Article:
If that happens, some experts expect that states now refusing will try to cut deals with the federal government, angling for concessions on the expansion itself or the rest of their Medicaid programs.
"One of the things that happens in cases like these is negotiated settlements with specific states," said Dan Mendelson, president of Avalere Health, an analytical firm serving health care industry and government clients. "What I expect to happen here is that the federal government is going to be more flexible and allow states to do the expansion in ways that suit them."
It's hard to see that happening now. Opponents of the health care law are as adamant as ever, even after the Supreme Court upheld most of it, including the mandate that most Americans carry health insurance or pay a fine.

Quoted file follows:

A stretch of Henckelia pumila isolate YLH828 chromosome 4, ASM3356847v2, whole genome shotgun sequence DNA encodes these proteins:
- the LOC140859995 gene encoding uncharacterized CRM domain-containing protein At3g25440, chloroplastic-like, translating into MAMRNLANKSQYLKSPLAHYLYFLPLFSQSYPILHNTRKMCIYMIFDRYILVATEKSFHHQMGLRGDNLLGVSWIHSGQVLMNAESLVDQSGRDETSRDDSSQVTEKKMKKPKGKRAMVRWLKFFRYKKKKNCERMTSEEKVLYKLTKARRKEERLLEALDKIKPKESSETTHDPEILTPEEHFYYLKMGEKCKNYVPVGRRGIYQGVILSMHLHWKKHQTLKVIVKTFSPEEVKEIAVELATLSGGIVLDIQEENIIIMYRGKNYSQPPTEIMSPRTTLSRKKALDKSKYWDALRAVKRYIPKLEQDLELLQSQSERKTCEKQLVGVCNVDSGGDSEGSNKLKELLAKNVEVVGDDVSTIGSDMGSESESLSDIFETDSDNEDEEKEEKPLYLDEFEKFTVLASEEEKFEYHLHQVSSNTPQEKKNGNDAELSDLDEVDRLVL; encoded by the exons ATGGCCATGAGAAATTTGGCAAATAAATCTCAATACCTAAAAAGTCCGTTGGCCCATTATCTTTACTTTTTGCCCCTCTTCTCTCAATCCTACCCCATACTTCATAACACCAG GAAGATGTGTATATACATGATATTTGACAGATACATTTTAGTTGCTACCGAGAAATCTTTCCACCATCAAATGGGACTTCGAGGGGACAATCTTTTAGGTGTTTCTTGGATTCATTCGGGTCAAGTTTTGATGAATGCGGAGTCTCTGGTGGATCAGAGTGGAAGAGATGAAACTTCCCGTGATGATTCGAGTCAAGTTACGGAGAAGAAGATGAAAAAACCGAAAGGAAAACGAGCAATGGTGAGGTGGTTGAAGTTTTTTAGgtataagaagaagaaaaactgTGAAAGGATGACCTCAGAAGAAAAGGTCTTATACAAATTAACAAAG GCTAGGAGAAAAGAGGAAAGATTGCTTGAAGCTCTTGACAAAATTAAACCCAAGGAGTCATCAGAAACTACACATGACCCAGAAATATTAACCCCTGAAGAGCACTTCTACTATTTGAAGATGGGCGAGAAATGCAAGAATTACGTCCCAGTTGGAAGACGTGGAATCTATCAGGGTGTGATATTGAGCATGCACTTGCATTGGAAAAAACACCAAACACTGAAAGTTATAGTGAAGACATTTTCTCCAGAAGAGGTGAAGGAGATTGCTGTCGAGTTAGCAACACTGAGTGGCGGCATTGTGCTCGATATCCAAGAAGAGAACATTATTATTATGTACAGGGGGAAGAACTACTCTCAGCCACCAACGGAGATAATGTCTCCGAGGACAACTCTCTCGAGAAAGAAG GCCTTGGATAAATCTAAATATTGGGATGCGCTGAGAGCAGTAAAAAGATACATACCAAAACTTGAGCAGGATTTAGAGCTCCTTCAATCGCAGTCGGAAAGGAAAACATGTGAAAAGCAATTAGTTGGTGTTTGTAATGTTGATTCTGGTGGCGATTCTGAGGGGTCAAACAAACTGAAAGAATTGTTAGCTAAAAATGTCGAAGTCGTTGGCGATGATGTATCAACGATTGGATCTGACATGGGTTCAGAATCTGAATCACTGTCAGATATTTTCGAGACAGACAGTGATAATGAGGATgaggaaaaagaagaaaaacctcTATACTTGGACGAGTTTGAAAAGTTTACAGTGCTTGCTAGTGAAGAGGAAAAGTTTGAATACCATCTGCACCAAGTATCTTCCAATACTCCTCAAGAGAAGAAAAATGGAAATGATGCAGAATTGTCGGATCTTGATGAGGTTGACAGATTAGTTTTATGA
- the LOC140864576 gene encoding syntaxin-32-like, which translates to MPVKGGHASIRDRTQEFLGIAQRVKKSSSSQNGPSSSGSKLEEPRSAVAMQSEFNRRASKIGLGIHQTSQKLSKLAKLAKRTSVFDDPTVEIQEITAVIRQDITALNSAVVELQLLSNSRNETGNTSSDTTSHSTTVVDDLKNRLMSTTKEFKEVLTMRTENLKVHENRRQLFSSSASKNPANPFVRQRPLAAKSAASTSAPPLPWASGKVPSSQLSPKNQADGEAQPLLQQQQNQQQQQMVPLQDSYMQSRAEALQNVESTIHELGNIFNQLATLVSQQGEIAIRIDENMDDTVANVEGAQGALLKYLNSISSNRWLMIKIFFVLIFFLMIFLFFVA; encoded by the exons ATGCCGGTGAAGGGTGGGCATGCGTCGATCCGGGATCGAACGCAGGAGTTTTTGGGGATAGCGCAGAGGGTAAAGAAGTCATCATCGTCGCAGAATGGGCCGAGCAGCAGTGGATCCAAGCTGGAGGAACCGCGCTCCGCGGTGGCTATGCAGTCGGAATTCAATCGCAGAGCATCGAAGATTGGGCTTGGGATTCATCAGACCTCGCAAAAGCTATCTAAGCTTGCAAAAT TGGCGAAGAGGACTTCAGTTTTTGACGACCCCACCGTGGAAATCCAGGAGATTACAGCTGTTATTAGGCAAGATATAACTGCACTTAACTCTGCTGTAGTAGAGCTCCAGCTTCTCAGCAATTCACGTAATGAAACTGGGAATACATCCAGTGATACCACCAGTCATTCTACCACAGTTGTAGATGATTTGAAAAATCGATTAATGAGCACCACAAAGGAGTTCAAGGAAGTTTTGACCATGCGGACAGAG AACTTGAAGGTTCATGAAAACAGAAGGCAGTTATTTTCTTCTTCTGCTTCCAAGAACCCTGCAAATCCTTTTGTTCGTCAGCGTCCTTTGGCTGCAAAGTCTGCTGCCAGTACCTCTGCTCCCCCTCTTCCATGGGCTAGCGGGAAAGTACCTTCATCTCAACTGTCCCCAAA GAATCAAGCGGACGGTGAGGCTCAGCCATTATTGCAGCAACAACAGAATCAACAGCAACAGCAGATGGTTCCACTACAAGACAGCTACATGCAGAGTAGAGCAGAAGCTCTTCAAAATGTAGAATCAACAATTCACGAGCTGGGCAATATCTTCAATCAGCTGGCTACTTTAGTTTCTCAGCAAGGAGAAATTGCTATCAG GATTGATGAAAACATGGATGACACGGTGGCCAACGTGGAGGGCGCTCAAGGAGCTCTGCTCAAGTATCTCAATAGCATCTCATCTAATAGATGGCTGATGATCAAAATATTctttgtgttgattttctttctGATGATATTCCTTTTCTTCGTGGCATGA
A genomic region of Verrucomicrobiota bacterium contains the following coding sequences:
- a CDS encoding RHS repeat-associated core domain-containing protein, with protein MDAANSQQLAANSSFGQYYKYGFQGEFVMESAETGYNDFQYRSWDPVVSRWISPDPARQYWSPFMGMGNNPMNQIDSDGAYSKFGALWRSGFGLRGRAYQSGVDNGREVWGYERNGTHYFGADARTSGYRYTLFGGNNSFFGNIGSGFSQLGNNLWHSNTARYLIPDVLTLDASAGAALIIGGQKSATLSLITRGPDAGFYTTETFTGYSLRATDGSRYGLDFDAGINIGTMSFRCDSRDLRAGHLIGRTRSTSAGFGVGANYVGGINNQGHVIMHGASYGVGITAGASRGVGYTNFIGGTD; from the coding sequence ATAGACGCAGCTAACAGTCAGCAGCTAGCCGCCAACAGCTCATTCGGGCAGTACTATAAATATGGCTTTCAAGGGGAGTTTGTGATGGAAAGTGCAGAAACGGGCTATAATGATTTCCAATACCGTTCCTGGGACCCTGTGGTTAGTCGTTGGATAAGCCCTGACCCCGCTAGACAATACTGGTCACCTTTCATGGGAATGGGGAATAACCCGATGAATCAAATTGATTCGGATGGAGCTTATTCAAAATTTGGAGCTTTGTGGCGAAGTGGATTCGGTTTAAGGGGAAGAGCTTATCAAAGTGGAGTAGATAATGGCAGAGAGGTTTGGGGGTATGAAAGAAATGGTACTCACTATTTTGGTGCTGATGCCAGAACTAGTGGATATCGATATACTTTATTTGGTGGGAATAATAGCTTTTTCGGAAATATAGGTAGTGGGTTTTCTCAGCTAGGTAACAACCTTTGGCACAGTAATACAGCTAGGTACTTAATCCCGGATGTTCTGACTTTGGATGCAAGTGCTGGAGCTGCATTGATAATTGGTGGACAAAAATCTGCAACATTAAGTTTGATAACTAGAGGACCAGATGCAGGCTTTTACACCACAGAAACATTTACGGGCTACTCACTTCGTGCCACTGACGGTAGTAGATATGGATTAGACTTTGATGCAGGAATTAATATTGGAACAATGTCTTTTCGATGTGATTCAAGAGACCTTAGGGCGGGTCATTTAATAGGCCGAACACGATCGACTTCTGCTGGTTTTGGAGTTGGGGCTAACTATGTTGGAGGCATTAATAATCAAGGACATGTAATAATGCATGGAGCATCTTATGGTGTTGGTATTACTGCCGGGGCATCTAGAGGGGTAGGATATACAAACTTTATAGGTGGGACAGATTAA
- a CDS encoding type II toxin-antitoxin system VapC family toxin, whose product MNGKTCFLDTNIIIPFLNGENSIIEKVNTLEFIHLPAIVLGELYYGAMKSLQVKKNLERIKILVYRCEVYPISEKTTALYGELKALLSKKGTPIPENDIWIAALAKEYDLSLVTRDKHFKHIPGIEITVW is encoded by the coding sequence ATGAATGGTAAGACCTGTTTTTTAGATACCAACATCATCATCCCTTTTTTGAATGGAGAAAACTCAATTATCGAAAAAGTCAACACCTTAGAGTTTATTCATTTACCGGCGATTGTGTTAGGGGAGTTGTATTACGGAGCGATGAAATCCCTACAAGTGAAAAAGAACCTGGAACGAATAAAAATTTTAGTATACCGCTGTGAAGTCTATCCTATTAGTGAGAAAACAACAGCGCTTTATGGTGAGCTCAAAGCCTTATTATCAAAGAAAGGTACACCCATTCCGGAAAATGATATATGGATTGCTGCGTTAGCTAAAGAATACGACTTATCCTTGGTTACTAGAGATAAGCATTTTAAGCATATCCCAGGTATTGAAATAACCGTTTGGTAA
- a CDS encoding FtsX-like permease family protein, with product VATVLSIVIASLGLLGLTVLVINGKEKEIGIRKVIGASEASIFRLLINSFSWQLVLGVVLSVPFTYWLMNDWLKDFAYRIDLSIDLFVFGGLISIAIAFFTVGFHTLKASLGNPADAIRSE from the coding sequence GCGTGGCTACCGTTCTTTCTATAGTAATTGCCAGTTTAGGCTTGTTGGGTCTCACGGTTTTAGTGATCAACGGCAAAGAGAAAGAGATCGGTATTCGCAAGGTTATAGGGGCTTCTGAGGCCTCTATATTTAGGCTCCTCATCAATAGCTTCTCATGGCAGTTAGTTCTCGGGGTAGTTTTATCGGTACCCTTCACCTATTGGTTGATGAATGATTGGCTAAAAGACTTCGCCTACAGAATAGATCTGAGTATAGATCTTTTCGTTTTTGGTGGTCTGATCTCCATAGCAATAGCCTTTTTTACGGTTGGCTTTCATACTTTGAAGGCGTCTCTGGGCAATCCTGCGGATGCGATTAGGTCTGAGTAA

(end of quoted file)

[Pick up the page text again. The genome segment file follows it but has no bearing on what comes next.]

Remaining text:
"I will not be party to socializing health care and bankrupting my state in direct contradiction to our Constitution and our founding principles of limited government," Texas Gov. Perry said last week. About one-fourth of Texas residents are uninsured, the highest percentage of any state.
But John Hawkins, top lobbyist for the Texas Hospital Association, says his group isn't dropping the subject.
"We have told the governor we are willing to continue the discussion," said Hawkins. "It's hard to imagine how you get from here to there without accessing federal funds at some level."
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